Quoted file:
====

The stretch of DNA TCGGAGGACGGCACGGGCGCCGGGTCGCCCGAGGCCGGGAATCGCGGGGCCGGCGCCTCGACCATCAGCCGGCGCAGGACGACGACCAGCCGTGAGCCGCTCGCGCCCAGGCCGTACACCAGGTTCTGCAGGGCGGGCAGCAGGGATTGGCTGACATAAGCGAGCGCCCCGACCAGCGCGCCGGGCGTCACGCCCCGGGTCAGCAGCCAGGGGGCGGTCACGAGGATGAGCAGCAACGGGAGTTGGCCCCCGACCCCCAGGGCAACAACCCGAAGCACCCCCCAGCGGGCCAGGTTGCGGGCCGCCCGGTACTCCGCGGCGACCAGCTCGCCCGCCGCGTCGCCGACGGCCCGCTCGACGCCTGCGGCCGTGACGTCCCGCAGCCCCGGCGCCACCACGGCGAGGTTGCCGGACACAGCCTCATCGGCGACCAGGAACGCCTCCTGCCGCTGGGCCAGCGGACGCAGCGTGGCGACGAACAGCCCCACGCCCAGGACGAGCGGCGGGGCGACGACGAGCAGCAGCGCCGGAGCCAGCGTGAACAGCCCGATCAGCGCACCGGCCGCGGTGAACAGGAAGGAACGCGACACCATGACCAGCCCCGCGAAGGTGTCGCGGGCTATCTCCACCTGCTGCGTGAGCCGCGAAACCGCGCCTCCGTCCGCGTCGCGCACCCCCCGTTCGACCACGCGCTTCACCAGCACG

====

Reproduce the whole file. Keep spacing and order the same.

The stretch of DNA TCGGAGGACGGCACGGGCGCCGGGTCGCCCGAGGCCGGGAATCGCGGGGCCGGCGCCTCGACCATCAGCCGGCGCAGGACGACGACCAGCCGTGAGCCGCTCGCGCCCAGGCCGTACACCAGGTTCTGCAGGGCGGGCAGCAGGGATTGGCTGACATAAGCGAGCGCCCCGACCAGCGCGCCGGGCGTCACGCCCCGGGTCAGCAGCCAGGGGGCGGTCACGAGGATGAGCAGCAACGGGAGTTGGCCCCCGACCCCCAGGGCAACAACCCGAAGCACCCCCCAGCGGGCCAGGTTGCGGGCCGCCCGGTACTCCGCGGCGACCAGCTCGCCCGCCGCGTCGCCGACGGCCCGCTCGACGCCTGCGGCCGTGACGTCCCGCAGCCCCGGCGCCACCACGGCGAGGTTGCCGGACACAGCCTCATCGGCGACCAGGAACGCCTCCTGCCGCTGGGCCAGCGGACGCAGCGTGGCGACGAACAGCCCCACGCCCAGGACGAGCGGCGGGGCGACGACGAGCAGCAGCGCCGGAGCCAGCGTGAACAGCCCGATCAGCGCACCGGCCGCGGTGAACAGGAAGGAACGCGACACCATGACCAGCCCCGCGAAGGTGTCGCGGGCTATCTCCACCTGCTGCGTGAGCCGCGAAACCGCGCCTCCGTCCGCGTCGCGCACCCCCCGTTCGACCACGCGCTTCACCAGCACG